Bob Dunn and Hy Eisman's Little Iodine (June 7, 1970)

Little Iodine was a popular Sunday comic strip, created by Jimmy Hatlo, which was syndicated by King Features and had a long run from 1943 until 1985. The strip was a spin-off from They'll Do It Every Time, an earlier Hatlo creation.

Characters and story

First seen during the 1930s in a supporting role in Hatlo's popular gag panel, They'll Do It Every Time, Little Iodine was the daughter of Henry Tremblechin and his wife, Cora. Her purpose was to serve as a pesky nuisance to the strip's star, Henry, and her behavior caused endless misery for her mild-mannered, easily unsettled father.

However, Iodine proved to be popular in her own right, stealing the strip from her parents, so Hatlo promoted the character into her own strip in 1943. Iodine's antics gave the Sunday comics page a female precursor to Hank Ketcham's Dennis the Menace. From 1943 to 1963, Little Iodine was written and drawn by Hatlo, who said, "I tried to make her the embodiment of all the brats I knew... I tried to make her naughty as hell—and still likable."[1]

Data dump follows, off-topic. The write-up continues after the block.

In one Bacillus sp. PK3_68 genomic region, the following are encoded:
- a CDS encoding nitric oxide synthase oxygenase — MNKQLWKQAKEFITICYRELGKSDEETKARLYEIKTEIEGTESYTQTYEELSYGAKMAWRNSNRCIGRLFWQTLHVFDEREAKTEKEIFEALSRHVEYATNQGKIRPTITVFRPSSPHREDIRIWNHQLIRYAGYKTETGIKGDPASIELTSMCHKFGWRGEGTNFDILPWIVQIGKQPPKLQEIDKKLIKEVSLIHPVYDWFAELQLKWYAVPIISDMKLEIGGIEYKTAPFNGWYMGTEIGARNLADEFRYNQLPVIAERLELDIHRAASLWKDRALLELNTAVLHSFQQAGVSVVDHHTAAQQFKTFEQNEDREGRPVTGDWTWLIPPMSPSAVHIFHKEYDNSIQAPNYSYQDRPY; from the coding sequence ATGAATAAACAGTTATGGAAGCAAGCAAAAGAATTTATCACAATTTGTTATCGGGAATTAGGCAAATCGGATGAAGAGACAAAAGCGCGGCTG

Al Scaduto also contributed to the strip in 1966, with Hy Eisman and Bob Dunn taking the strip from 1967 through its end in 1985. Iodine also appeared in a series of 56 Dell Comics between 1949 and 1962.

Film adaptation

In 1946, Comet Productions, a company established by Mary Pickford, her husband, Charles Rogers and Columbia executive Ralph Cohn, produced a 56-minute feature film, Little Iodine, starring Hobart Cavanaugh as Henry, Irene Ryan as Cora and Jo Ann Marlowe as Little Iodine. The film was directed by Reginald Le Borg.

In the movie, Iodine thinks that her mother is having an affair with Professor Simkins (Leon Belasco). Consequently, she tries one antic after another to break up the adulterous couple. Her efforts backfire when they cause conflict between Henry and his employer, Mr. Bigdome (Emory Parnell).


The film was scheduled for release earlier than October 20, 1946 (its actual distribution date), but that date was postponed due to an epidemic of polio that prevented children across the United States from attending films. The film is currently believed to be lost.[2]



Strickler, Dave. Syndicated Comic Strips and Artists, 1924-1995: The Complete Index. Cambria, California: Comics Access, 1995. ISBN 978-0-9700077-0-4

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